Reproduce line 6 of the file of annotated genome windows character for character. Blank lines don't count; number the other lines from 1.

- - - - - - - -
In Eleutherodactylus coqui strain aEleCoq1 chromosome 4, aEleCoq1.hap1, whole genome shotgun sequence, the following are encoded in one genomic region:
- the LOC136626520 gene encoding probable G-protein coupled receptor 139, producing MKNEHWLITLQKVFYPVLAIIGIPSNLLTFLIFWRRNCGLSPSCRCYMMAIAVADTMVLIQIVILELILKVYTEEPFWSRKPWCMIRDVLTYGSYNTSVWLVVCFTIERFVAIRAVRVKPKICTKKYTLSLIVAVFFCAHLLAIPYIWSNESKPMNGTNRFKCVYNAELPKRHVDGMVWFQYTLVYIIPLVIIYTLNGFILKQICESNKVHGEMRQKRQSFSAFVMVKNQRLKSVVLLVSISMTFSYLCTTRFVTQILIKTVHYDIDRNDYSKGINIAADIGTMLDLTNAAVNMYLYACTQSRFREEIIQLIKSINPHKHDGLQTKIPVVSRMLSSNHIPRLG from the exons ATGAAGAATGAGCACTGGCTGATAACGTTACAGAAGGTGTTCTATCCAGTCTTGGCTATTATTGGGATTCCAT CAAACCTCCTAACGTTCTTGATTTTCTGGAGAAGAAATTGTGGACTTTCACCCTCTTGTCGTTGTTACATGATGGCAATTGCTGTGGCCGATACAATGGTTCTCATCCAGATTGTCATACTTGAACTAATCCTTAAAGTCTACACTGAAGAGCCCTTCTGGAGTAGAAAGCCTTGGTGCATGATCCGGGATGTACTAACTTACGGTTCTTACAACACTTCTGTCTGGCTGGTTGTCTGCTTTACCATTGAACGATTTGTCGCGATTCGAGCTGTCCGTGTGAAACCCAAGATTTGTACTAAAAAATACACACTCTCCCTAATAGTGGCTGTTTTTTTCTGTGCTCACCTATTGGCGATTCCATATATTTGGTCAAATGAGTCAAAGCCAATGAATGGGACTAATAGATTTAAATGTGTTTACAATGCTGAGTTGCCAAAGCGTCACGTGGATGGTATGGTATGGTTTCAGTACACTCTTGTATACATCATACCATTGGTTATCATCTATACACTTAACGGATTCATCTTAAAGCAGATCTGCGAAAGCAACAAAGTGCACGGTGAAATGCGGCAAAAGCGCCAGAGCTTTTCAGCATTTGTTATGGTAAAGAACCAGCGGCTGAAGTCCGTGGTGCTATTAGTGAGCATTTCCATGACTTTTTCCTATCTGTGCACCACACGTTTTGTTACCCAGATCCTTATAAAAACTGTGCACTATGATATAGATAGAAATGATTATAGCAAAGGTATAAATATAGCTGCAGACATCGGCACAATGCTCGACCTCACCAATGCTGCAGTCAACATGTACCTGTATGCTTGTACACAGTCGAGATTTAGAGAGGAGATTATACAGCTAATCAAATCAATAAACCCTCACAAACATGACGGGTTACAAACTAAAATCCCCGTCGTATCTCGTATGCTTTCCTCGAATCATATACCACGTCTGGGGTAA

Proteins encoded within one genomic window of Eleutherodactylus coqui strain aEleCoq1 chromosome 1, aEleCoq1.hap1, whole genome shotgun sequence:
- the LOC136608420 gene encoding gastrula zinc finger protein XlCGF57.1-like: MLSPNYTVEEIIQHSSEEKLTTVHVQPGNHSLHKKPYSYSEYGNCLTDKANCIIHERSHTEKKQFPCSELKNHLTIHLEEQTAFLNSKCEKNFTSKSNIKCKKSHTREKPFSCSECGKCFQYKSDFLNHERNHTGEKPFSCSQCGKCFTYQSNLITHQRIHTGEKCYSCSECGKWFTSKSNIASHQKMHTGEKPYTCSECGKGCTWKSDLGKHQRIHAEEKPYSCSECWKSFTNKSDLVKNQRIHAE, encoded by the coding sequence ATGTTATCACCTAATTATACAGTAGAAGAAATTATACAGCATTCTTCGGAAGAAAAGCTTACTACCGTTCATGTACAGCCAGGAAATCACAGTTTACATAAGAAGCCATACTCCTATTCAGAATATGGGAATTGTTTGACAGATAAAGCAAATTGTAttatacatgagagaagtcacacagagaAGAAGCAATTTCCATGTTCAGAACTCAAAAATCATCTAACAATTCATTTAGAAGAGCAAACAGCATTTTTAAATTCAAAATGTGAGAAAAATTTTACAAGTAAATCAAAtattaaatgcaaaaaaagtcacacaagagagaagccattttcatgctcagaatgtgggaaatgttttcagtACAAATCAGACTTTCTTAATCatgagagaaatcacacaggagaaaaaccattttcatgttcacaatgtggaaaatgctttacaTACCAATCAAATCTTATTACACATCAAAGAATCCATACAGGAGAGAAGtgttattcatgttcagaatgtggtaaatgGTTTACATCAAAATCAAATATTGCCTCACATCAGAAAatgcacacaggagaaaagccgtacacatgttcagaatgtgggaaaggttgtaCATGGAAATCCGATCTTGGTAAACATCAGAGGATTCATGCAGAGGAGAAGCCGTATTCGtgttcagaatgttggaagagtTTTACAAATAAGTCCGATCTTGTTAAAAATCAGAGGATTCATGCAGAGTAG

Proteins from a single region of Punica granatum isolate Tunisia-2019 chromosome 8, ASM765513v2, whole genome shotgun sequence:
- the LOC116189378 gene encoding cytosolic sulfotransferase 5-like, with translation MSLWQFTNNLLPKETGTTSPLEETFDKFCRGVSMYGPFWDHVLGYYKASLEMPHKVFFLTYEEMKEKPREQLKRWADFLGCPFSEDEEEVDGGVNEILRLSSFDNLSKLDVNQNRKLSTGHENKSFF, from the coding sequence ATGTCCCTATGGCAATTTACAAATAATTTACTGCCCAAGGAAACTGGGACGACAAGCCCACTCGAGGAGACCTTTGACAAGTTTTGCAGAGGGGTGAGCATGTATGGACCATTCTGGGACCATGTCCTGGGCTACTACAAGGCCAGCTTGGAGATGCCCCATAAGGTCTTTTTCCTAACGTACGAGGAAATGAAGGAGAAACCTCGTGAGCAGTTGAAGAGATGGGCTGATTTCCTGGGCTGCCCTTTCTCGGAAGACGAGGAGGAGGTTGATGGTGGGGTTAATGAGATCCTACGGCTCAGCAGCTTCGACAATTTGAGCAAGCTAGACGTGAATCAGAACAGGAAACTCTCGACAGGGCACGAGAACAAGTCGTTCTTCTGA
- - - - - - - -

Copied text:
- the LOC116189378 gene encoding cytosolic sulfotransferase 5-like, with translation MSLWQFTNNLLPKETGTTSPLEETFDKFCRGVSMYGPFWDHVLGYYKASLEMPHKVFFLTYEEMKEKPREQLKRWADFLGCPFSEDEEEVDGGVNEILRLSSFDNLSKLDVNQNRKLSTGHENKSFF, from the coding sequence ATGTCCCTATGGCAATTTACAAATAATTTACTGCCCAAGGAAACTGGGACGACAAGCCCACTCGAGGAGACCTTTGACAAGTTTTGCAGAGGGGTGAGCATGTATGGACCATTCTGGGACCATGTCCTGGGCTACTACAAGGCCAGCTTGGAGATGCCCCATAAGGTCTTTTTCCTAACGTACGAGGAAATGAAGGAGAAACCTCGTGAGCAGTTGAAGAGATGGGCTGATTTCCTGGGCTGCCCTTTCTCGGAAGACGAGGAGGAGGTTGATGGTGGGGTTAATGAGATCCTACGGCTCAGCAGCTTCGACAATTTGAGCAAGCTAGACGTGAATCAGAACAGGAAACTCTCGACAGGGCACGAGAACAAGTCGTTCTTCTGA